Matter has different properties.
Black German Studies certainly has different properties that contribute to its formation. It is capable of dispersal and bringing in complex interdisciplinary theoretical perspectives as well as new ways of seeing and viewing that have been ignored, or worse, erased, in a field where whiteness dominates. If we are to reconfigure German Studies—and Black German Studies is in this constant process of undoing and redoing—and comprehend it as a liquid or fluid, rather than as a solid or fully formed object, then, as scholars, we must bring in other ways of mattering beyond white cis-heteropatriarchal ones. The solid state of German Studies that is perpetually anchored in whiteness and Christianity must be turned into new matter. In this respect, German Studies should not be seen as an already accomplished fact, but as never complete and always in process–much like Black German Studies. In order to do so, we must change its properties and dominant ways of thinking in the field must experience a paradigm shift.
Black German Studies may not have mattered within the field of German Studies until the end of the twentieth and beginning of the twenty-first centuries because that space was one that whiteness had and continues to occupy relentlessly, in which it has coopted, silenced, and exploited. The clasp of whiteness and Christianity on Germanness is also solid matter. Given this, it has made it quite difficult to decolonize the field and to bring new forms of mattering into the picture. It is not without a struggle for space (and place) that Black German Studies comes to matter. Black German Studies’ slow inclusion in German Studies has not come as a given on either side of the Atlantic. This is especially interesting despite the fact that everything that comprises the field is inherently imbricated in the histories of race and racism, colonization, and empire.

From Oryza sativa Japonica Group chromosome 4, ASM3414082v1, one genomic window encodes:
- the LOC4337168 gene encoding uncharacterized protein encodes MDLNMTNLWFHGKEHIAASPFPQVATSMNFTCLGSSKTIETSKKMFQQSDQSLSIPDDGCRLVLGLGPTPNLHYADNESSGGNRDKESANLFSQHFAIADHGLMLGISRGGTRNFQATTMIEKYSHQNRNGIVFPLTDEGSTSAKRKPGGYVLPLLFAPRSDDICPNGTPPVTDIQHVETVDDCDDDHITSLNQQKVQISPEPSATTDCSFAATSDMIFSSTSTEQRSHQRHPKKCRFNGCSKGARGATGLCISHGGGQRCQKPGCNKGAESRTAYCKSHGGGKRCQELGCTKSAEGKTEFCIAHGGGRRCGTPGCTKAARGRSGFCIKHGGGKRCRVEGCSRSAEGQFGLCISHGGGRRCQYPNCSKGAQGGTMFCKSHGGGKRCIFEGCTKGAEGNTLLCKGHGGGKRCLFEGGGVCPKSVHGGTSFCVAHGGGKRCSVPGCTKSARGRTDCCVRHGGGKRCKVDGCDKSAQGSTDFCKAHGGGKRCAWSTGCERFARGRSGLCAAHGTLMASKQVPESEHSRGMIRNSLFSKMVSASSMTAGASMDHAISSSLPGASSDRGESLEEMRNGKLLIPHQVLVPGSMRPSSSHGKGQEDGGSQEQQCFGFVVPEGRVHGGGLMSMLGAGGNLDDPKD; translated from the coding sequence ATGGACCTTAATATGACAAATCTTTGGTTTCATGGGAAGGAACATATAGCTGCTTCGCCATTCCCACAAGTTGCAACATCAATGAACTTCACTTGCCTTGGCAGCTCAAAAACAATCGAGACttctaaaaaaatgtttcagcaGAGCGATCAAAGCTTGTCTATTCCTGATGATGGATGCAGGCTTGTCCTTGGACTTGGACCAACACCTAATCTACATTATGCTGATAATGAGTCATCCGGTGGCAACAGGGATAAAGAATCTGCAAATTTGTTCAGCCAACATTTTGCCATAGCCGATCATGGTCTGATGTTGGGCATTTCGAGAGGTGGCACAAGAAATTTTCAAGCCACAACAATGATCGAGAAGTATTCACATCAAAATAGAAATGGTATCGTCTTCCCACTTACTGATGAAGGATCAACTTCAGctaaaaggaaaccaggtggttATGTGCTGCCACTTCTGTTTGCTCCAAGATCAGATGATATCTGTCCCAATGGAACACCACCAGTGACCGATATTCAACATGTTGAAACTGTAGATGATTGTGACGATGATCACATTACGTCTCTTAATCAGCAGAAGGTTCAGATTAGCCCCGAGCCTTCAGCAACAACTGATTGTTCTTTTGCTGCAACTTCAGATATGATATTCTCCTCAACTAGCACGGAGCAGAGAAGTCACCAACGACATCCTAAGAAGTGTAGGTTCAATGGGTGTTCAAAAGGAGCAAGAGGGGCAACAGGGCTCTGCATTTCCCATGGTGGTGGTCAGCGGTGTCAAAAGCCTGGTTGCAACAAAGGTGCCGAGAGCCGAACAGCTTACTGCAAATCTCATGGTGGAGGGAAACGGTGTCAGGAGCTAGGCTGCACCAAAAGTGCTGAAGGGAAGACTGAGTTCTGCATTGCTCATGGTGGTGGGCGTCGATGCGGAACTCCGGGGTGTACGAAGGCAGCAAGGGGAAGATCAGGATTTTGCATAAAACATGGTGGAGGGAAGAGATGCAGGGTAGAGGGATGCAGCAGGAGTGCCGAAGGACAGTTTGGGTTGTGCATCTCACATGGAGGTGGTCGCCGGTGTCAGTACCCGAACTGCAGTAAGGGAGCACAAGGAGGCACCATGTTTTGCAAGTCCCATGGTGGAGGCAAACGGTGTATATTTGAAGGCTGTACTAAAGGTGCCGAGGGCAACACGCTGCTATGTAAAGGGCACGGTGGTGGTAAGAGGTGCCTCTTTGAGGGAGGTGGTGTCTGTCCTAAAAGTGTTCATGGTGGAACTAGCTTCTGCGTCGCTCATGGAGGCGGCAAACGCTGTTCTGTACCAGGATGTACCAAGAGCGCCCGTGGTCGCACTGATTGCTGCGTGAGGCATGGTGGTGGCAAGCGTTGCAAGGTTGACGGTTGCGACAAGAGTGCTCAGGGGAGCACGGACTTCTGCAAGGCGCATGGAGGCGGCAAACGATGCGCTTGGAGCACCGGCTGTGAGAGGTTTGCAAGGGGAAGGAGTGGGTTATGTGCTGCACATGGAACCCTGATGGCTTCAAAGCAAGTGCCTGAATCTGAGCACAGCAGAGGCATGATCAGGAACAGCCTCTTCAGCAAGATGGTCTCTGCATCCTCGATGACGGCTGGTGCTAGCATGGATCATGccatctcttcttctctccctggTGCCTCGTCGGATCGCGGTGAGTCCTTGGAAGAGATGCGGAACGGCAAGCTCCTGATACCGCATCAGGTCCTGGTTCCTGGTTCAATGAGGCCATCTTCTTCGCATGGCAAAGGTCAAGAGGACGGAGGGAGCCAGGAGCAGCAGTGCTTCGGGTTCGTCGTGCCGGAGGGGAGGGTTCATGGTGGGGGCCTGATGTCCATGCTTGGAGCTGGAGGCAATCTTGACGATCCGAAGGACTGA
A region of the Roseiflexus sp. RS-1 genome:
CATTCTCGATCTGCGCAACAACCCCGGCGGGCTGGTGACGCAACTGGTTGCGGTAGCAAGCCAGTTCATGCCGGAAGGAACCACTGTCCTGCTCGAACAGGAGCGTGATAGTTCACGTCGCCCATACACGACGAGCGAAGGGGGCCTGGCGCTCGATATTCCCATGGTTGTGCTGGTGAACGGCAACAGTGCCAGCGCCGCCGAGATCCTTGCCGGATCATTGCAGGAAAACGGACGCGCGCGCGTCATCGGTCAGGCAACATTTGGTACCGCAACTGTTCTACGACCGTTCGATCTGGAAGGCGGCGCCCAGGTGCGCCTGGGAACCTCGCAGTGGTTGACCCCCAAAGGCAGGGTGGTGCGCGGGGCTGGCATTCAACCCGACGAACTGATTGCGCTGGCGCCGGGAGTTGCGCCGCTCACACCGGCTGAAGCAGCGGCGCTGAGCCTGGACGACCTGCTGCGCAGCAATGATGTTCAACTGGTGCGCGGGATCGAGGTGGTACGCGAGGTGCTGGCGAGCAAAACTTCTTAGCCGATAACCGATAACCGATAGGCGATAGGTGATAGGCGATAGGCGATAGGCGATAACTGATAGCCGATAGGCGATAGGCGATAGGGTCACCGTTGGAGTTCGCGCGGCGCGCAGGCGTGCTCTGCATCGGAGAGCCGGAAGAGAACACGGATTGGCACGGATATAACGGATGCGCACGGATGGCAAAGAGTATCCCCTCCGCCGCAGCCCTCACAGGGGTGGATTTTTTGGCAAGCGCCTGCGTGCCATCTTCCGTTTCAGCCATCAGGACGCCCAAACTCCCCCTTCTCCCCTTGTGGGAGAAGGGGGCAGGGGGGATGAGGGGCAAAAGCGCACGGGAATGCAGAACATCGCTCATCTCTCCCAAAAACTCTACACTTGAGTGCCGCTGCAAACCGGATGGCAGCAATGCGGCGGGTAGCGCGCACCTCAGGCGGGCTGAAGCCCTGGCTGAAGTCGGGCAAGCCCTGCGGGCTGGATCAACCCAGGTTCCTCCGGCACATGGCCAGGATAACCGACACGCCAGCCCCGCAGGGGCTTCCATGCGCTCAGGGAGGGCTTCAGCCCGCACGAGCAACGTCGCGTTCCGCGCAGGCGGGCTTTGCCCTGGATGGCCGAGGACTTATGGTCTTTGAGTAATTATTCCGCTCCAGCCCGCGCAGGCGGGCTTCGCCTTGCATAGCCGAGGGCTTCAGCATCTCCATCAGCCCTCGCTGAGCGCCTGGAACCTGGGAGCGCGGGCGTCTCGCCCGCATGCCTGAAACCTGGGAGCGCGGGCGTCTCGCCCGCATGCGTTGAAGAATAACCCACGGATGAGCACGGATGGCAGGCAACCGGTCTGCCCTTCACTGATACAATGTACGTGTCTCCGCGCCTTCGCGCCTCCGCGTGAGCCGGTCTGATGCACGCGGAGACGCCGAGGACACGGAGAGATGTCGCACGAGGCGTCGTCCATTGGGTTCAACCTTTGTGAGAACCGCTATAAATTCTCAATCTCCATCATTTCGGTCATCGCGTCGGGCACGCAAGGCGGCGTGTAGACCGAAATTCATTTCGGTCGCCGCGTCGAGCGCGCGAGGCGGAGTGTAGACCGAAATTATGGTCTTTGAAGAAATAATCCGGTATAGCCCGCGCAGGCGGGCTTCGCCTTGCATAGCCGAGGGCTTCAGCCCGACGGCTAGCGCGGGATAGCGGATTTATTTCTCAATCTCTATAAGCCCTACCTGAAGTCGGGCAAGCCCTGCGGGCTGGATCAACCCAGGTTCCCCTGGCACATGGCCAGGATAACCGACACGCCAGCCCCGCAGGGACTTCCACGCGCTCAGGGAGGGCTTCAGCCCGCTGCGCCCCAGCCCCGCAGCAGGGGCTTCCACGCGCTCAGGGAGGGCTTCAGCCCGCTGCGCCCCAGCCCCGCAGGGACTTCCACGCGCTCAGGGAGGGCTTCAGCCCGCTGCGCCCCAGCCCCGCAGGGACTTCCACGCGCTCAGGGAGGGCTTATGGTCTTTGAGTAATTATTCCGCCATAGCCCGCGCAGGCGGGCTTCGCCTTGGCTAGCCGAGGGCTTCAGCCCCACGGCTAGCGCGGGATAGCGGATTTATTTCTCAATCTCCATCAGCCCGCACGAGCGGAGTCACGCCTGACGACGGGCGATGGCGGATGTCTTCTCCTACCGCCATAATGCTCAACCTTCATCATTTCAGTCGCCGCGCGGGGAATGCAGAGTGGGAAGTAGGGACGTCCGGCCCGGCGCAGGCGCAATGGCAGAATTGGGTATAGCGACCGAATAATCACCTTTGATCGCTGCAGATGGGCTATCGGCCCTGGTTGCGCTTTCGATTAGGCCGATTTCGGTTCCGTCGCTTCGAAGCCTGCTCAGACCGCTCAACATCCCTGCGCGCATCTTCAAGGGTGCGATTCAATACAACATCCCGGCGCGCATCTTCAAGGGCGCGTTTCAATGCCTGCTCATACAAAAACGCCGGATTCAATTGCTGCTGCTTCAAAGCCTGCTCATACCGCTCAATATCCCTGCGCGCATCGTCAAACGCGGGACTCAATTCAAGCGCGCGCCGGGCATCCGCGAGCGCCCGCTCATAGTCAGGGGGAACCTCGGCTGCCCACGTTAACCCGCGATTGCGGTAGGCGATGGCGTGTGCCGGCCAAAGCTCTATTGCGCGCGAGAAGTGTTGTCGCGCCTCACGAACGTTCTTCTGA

Moreover, it is Black Germans themselves who have made the subfield come to matter and solidified its existence. Equally, it is their work, labor, art, culture, activism, ideas, theories, futures, pasts, and presents that have engendered matter for Black German Studies. Their national and international grassroots efforts have often taken place outside the ivory tower of academia and have led to symbolic and social changes. But junior scholars in the United States have also helped to sustain and develop the subfield. As theorist Michelle Wright argues in Physics of Blackness (2015), what she theorizes as “Epiphenomenal time, or the ‘now’” that produces Blackness through a “when” and “where”, the now is not relegated to the present alone, but rather draws on the past and looks to the future (Wright 4). As scholars in the field of German Studies, we must fully assess the past, understand how it impacts the now, and look to a not yet manifested future to envision and produce a decolonized discipline.
Since molecules in solids are close together, much like whiteness and the desire to maintain proximity to it, they move and change state slowly. Thus, the decolonization of solid matter is an arduous and slow process, but certainly not an impossible one, especially if we look to other ways of being in matter. German Studies has the potential to take on a more fluid or malleable form that can extend through and beyond the field to bring in more nuanced ways of knowing/perception/cognition.
So Black German Studies matters. In fact, it has always mattered.